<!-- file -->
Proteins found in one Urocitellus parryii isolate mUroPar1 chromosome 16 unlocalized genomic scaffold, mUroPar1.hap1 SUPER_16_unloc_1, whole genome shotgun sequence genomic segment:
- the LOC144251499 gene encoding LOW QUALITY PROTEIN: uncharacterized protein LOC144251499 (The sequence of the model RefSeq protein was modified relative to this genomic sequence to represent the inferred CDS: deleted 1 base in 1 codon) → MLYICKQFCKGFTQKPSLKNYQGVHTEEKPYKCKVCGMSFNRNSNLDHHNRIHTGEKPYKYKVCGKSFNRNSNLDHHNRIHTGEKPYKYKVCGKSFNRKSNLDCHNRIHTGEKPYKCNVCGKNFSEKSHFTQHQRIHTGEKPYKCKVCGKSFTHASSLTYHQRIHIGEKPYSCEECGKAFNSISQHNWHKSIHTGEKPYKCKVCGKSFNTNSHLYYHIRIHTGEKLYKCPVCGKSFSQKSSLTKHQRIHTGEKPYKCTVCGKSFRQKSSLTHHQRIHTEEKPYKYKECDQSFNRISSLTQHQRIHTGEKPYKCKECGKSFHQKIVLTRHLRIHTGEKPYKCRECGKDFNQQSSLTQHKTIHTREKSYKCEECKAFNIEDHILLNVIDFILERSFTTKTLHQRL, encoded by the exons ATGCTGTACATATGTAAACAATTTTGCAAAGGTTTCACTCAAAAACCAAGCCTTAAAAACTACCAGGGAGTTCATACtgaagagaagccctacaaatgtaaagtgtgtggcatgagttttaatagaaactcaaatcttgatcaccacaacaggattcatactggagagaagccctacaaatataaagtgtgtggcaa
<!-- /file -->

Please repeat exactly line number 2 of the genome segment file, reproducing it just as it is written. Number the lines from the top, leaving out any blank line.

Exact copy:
- the LOC144251499 gene encoding LOW QUALITY PROTEIN: uncharacterized protein LOC144251499 (The sequence of the model RefSeq protein was modified relative to this genomic sequence to represent the inferred CDS: deleted 1 base in 1 codon) → MLYICKQFCKGFTQKPSLKNYQGVHTEEKPYKCKVCGMSFNRNSNLDHHNRIHTGEKPYKYKVCGKSFNRNSNLDHHNRIHTGEKPYKYKVCGKSFNRKSNLDCHNRIHTGEKPYKCNVCGKNFSEKSHFTQHQRIHTGEKPYKCKVCGKSFTHASSLTYHQRIHIGEKPYSCEECGKAFNSISQHNWHKSIHTGEKPYKCKVCGKSFNTNSHLYYHIRIHTGEKLYKCPVCGKSFSQKSSLTKHQRIHTGEKPYKCTVCGKSFRQKSSLTHHQRIHTEEKPYKYKECDQSFNRISSLTQHQRIHTGEKPYKCKECGKSFHQKIVLTRHLRIHTGEKPYKCRECGKDFNQQSSLTQHKTIHTREKSYKCEECKAFNIEDHILLNVIDFILERSFTTKTLHQRL, encoded by the exons ATGCTGTACATATGTAAACAATTTTGCAAAGGTTTCACTCAAAAACCAAGCCTTAAAAACTACCAGGGAGTTCATACtgaagagaagccctacaaatgtaaagtgtgtggcatgagttttaatagaaactcaaatcttgatcaccacaacaggattcatactggagagaagccctacaaatataaagtgtgtggcaa